Soft plastics have come a long way in the fishing industry from when they were first created in a downstairs basement in 1949 by two brothers.

They made a worm that was flexible, soft and dyed. It took the bass-fishing field by storm.

It wasn’t until 1977 that the minnow style was developed. Two types were produced: a split tail and a paddle tail minnow. They have stood the test of time with anglers by producing fish day in and day out.

Nowadays they have entered into the walleye world with outstanding results, and at certain times, even out fishing live bait. It may sound crazy, but when you figure out how to make them tick you will be hooked.

Today, there are lots of options to choose from when getting started in fishing soft plastics for walleyes – to the point where it may be overwhelming.

Newsletter signup for email alerts

There are only two parts: a jig and a plastic minnow. The size of the jig depends on the depth of water you are fishing, but 1/8- to 3/8-oz. will allow you to fish from 5 to 18 feet.

Soft, plastic minnows have entered into the walleye-fishing world with outstanding results, according to fishing guide Lee Skajewski
Soft, plastic minnows have entered into the walleye-fishing world with outstanding results, according to fishing guide Lee Skajewski (Photo by Lee Skajewski/For the Enterprise)

The key on the jig is to have a good plastic keeper. Finish the set up with a 4-inch, split tail minnow or a 3.5- to 4.5-inch paddle tail.

When fishing the jig, make a moderate cast. It is important to let the jig hit the bottom initially. After bottom contact is made, make a quick snap with your wrist, which will pop the jig up and let it crash to the bottom. Continue this motion all the way back to the boat. Most of the bites will happen on the fall or when it is on bottom, so be ready every time you snap the jig.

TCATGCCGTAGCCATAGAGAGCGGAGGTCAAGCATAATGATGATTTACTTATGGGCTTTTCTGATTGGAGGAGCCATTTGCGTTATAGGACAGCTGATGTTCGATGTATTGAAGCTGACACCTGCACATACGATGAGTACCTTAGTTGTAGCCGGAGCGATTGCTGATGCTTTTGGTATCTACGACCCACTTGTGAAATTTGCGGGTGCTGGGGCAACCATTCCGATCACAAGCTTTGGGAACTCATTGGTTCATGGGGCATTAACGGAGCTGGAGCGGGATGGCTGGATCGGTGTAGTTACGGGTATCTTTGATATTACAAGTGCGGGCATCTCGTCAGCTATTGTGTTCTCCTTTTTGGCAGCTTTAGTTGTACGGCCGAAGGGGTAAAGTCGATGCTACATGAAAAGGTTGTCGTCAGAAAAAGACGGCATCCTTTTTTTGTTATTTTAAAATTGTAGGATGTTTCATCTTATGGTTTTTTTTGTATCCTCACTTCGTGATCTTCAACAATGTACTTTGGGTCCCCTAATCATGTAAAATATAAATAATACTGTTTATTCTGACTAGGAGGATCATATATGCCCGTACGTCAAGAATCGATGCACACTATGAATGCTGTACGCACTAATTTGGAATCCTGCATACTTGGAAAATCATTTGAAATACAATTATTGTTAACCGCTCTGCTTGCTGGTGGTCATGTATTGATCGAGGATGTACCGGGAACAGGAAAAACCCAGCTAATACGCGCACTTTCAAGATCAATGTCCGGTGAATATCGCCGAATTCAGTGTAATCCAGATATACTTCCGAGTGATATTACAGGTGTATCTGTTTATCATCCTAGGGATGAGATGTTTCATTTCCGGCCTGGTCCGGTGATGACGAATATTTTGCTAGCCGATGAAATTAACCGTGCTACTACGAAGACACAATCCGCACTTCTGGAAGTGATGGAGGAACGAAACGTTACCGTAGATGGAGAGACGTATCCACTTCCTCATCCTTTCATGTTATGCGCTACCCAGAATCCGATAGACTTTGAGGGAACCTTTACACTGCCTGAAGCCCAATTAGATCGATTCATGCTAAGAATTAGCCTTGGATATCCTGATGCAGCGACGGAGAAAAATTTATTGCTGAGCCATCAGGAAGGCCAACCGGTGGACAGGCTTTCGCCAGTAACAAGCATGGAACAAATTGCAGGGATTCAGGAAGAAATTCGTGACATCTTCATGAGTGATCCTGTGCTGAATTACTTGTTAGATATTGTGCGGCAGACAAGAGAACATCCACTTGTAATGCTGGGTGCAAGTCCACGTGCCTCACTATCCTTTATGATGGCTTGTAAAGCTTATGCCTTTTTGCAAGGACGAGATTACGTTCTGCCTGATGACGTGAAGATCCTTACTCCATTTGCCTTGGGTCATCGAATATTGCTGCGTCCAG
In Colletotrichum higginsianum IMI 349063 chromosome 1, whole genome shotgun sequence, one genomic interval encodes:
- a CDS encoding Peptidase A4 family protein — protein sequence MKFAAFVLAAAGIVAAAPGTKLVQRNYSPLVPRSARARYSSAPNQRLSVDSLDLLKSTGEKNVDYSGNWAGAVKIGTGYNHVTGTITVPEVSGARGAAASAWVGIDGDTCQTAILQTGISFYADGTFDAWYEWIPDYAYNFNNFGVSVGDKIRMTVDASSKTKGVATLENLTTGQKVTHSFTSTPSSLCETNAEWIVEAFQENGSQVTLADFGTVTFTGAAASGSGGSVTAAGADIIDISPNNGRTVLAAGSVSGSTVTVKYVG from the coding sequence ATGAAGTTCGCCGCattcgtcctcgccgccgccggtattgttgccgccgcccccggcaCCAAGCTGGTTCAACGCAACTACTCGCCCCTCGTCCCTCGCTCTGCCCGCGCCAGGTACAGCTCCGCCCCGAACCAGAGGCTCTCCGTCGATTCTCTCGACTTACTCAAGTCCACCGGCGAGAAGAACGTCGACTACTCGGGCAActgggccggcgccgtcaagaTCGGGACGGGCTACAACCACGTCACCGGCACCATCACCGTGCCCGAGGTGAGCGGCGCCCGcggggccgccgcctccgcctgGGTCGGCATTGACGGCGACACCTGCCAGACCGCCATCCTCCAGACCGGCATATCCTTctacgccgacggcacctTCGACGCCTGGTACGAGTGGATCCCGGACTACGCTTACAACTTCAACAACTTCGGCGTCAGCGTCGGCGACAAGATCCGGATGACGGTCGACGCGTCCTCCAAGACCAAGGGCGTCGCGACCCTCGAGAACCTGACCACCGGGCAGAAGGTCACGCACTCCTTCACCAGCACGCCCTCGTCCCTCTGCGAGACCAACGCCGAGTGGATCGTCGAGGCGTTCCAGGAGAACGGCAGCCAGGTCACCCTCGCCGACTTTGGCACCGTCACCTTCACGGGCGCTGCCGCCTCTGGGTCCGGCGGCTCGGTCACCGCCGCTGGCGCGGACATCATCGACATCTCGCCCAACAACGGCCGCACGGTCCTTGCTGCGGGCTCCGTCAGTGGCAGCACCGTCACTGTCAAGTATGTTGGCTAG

Soft plastics can produce year-round, but they are most productive whenever walleyes are shallow. They can be shallow at any time of the year, however spring and fall are when a majority of fish roam the shallow flats in search of food.

In the spring, the warming waters of flats are attractive to baitfish, and in turn, the walleyes will follow. This phenomenon will last from opener until the increasing water temperature reaches the high 60s.

The areas to look for are shoreline flats with 5 to 12 feet of water. Flats that taper at a slow rate are better than a steeper flat because there is more area to hold fish.

Beginning around Labor Day is when you will see the push to shallow water, and it will remain well into the fall.

During the fall, you will want to look for flats that have access to deep water to where the fish can slide up or slide down depending on the weather.

The key to the whole set up is building the confidence to fish soft plastics. After you have the confidence you may find yourself buying less live bait.

Lee Skajewski is the owner of Skiez Outdoors Guide Service.